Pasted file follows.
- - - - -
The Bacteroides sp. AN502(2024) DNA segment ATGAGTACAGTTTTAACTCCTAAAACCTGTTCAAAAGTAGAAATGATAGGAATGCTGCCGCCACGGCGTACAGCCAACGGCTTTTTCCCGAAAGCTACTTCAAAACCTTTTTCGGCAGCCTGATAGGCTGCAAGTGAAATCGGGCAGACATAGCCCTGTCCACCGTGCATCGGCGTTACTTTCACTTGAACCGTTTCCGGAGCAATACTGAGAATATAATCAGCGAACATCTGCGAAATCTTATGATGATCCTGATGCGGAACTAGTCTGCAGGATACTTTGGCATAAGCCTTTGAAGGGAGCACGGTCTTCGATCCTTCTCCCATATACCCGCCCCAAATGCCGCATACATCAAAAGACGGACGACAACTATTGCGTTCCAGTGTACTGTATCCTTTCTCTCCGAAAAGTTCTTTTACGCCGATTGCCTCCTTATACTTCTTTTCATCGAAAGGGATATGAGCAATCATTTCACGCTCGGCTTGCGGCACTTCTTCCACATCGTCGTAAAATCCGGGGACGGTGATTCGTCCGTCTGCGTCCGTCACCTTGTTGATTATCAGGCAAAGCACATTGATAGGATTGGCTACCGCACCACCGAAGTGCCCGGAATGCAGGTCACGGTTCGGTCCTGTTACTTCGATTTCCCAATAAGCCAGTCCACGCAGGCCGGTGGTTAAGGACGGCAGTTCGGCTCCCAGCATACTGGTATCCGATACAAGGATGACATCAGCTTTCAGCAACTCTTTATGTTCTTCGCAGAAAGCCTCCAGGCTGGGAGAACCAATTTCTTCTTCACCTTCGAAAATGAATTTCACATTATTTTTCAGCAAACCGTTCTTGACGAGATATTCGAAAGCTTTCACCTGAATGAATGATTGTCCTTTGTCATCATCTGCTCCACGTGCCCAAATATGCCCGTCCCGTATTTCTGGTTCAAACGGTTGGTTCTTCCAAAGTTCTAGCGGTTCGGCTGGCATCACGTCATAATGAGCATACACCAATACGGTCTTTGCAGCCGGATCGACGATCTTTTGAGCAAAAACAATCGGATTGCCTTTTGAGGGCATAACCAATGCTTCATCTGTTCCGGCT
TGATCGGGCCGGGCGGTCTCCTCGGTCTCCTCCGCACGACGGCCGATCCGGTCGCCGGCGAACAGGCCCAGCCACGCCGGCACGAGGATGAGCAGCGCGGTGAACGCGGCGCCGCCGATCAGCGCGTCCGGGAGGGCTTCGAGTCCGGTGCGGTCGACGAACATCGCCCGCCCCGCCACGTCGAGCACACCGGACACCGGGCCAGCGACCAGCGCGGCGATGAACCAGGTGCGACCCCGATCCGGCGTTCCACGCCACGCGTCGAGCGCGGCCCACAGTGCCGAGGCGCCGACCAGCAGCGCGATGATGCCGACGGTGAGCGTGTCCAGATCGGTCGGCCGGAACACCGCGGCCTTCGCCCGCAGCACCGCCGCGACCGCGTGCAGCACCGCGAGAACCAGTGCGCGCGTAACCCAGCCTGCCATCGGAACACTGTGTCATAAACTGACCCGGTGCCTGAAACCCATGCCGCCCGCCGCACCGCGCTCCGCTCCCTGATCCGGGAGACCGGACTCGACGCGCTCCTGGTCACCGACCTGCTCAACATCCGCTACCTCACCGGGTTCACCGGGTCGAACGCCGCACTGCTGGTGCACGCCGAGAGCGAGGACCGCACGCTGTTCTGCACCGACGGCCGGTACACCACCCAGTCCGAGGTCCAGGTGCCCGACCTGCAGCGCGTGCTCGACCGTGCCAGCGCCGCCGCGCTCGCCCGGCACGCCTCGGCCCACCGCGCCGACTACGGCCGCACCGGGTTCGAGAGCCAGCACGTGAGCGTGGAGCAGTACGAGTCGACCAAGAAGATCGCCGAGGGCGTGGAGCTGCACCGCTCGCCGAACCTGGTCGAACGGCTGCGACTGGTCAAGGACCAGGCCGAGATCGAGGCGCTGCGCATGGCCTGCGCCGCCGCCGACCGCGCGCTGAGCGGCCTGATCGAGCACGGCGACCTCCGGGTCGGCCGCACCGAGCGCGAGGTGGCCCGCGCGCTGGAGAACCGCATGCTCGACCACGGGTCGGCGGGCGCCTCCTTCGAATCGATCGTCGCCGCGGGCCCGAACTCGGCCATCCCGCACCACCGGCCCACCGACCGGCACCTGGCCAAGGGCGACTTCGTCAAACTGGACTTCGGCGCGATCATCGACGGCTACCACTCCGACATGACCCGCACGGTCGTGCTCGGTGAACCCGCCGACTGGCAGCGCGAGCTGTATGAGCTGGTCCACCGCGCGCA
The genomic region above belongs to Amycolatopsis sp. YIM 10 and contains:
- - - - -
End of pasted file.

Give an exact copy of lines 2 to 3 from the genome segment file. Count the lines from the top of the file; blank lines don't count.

TGATCGGGCCGGGCGGTCTCCTCGGTCTCCTCCGCACGACGGCCGATCCGGTCGCCGGCGAACAGGCCCAGCCACGCCGGCACGAGGATGAGCAGCGCGGTGAACGCGGCGCCGCCGATCAGCGCGTCCGGGAGGGCTTCGAGTCCGGTGCGGTCGACGAACATCGCCCGCCCCGCCACGTCGAGCACACCGGACACCGGGCCAGCGACCAGCGCGGCGATGAACCAGGTGCGACCCCGATCCGGCGTTCCACGCCACGCGTCGAGCGCGGCCCACAGTGCCGAGGCGCCGACCAGCAGCGCGATGATGCCGACGGTGAGCGTGTCCAGATCGGTCGGCCGGAACACCGCGGCCTTCGCCCGCAGCACCGCCGCGACCGCGTGCAGCACCGCGAGAACCAGTGCGCGCGTAACCCAGCCTGCCATCGGAACACTGTGTCATAAACTGACCCGGTGCCTGAAACCCATGCCGCCCGCCGCACCGCGCTCCGCTCCCTGATCCGGGAGACCGGACTCGACGCGCTCCTGGTCACCGACCTGCTCAACATCCGCTACCTCACCGGGTTCACCGGGTCGAACGCCGCACTGCTGGTGCACGCCGAGAGCGAGGACCGCACGCTGTTCTGCACCGACGGCCGGTACACCACCCAGTCCGAGGTCCAGGTGCCCGACCTGCAGCGCGTGCTCGACCGTGCCAGCGCCGCCGCGCTCGCCCGGCACGCCTCGGCCCACCGCGCCGACTACGGCCGCACCGGGTTCGAGAGCCAGCACGTGAGCGTGGAGCAGTACGAGTCGACCAAGAAGATCGCCGAGGGCGTGGAGCTGCACCGCTCGCCGAACCTGGTCGAACGGCTGCGACTGGTCAAGGACCAGGCCGAGATCGAGGCGCTGCGCATGGCCTGCGCCGCCGCCGACCGCGCGCTGAGCGGCCTGATCGAGCACGGCGACCTCCGGGTCGGCCGCACCGAGCGCGAGGTGGCCCGCGCGCTGGAGAACCGCATGCTCGACCACGGGTCGGCGGGCGCCTCCTTCGAATCGATCGTCGCCGCGGGCCCGAACTCGGCCATCCCGCACCACCGGCCCACCGACCGGCACCTGGCCAAGGGCGACTTCGTCAAACTGGACTTCGGCGCGATCATCGACGGCTACCACTCCGACATGACCCGCACGGTCGTGCTCGGTGAACCCGCCGACTGGCAGCGCGAGCTGTATGAGCTGGTCCACCGCGCGCA
The genomic region above belongs to Amycolatopsis sp. YIM 10 and contains: